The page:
It’s like using a small ball strategy in baseball. Stop aiming for home runs. You want to get on base as much as possible. The more opportunities that get you on base the better chance you have of scoring runs. Over time, the total number of runs you score will add up to greater value.

The Economics of The Long Tail

The Law of the Vital Few aka the Pareto Principle which argues that 80% of the profits come from 20% of the products.

Long Tails follow powerlaws of distribution. When graphed, the curve of its distribution approaches but never reaches zero. When comparing powerlaws, its best to compare them on logarithmic scales for better contrast. This helps you to see the contrast that is taking place.

Digital business profit margins improve as storage and search costs drop. Long-tail products allow for greater dynamic pricing from one product to the next.

Once you establish profit margins, the goal is to establish reputational feedback loops. You do this by making it easy to share feedback by word of mouth. Reputational feedback compounds over time and helps establish a winner take all system.

Reputational value on the internet is measured by the number of incoming links a site or product generates. AKA backlinks. These inbound links act as a voting mechanism within search engine algorithms. Fortune favors businesses’ speed at organizing content within a niche. Businesses must produce content early, often and establish a positive word of mouth.

Web consumers want a one-stop-shop experience. That is why it is important to organize a niche to be as wide and as deep as possible. By covering the breadth of the niche, you can capture more value along the long tail. This is best orchestrated using a recommendation system. Ex: If you liked x and y then you will like z. Check out all the people that liked x and y and went on to enjoy z as well.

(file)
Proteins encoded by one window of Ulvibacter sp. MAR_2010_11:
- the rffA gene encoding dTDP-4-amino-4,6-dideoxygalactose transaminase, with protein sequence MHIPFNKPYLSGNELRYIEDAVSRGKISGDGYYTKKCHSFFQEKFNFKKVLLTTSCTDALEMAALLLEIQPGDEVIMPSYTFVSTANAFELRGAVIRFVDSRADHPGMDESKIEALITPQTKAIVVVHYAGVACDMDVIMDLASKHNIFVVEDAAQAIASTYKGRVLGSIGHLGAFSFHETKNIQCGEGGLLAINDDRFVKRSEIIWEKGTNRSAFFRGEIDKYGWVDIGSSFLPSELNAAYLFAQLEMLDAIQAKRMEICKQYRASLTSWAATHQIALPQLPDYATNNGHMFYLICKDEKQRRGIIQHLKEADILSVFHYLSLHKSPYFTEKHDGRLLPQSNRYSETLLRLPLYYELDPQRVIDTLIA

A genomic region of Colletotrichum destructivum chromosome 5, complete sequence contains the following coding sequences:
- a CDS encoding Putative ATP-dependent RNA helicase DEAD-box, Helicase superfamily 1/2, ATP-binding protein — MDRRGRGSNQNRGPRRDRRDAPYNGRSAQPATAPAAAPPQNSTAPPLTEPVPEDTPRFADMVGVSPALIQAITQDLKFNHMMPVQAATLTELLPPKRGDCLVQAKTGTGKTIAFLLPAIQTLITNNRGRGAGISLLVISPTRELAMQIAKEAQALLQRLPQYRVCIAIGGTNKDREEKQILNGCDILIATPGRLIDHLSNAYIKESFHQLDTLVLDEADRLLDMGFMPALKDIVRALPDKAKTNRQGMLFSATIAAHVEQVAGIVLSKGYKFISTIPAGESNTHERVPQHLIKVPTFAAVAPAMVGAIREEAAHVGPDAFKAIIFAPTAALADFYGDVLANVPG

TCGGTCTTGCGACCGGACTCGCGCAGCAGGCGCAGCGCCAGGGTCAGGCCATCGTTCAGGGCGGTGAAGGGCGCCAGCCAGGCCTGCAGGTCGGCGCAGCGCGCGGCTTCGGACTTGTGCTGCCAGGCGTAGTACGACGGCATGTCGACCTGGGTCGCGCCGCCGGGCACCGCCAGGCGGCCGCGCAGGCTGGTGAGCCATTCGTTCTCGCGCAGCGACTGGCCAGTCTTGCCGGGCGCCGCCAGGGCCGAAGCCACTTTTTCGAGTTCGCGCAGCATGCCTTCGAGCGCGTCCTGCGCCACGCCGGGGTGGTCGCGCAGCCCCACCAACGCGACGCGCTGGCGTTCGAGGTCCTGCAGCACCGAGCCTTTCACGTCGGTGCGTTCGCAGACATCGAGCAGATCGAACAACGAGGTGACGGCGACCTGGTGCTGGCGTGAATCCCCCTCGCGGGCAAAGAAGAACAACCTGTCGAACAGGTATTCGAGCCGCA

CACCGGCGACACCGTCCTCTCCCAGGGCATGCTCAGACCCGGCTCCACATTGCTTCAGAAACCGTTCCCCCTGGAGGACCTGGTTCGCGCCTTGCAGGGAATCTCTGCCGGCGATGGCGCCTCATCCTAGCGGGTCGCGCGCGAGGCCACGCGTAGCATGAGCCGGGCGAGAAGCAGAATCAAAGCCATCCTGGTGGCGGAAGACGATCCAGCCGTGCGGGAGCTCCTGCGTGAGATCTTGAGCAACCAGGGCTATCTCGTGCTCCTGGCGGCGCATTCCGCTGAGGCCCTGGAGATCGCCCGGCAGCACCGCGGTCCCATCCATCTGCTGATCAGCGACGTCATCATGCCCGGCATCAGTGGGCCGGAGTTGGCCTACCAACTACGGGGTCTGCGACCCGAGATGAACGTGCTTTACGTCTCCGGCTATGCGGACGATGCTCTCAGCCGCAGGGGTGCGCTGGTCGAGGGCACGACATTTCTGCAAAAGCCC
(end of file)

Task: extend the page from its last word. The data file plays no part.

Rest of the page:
This why proactive product labeling is important. Labeling helps position other products for consumption and shepherds incoming consumers to adjacent products.

General Rules For The Long Tail

Focus on inventory cost reductions. 3PL and fulfillment operators do this for physical products. The inventory shelf space of the internet is inexpensive and limitless.

Establish the ability for customers and niche community members to provide feedback. It’s a cheap and effective way of establishing positive network effects.

Focus on gaining inbound hyperlinks. They are the holy grail of exposure on the internet. Make this process as easy as possible for users to pump your brand and send business your way. It helps to boost the signal to noise ratio.

The days of one size fits all approaches are over. Focusing on one method can be a barrier to success.

Figure out how to get more quality information to the user. Be digestible at scale.

Use the advantage of free shelf space. Test market opportunities and measure outcomes rather than predicting and chasing phantom opportunities. ie: A/B testing

Reduced costs allow you to use the psychological weapon of “free” product offerings. Lead Magnets generate a lot of inbound traffic.


This book has made me see the importance of information theory and data science in the digital age. As technology continues to drive down the costs of production and storage, long-tail opportunities will grow.

As the internet grows, there will be a rise in consumer paralysis. How can they make choices with so many options?

It gives rise to an era of clickbait.

Studying information theory, Long Tails, and SEO, you can develop filters and increase customer acquisition. IE: Learn how to get the information people want delivered in the most efficient way possible.

This book paired well with the behavioral economics book by Dan Ariely, Predictably Irrational. People don’t often want many choices. They want the illusion of choice.

Filtering systems provide the illusion of choice while shepherding the consumer to products with the best margins. Filters will position consumers for anchor products that data indicates they should like. The more value delivered, the increased loyalty a consumer will give.

People love “free” products. Free products can be used to establish brand loyalty or position them to buy something else.

Long Tail – The Bottom Line

“Bottom line: A Long Tail is just culture unfiltered by economic scarcity.”

–Chris Anderson

Learning to build filters is one of the most critical skills a Digital Citizen can develop.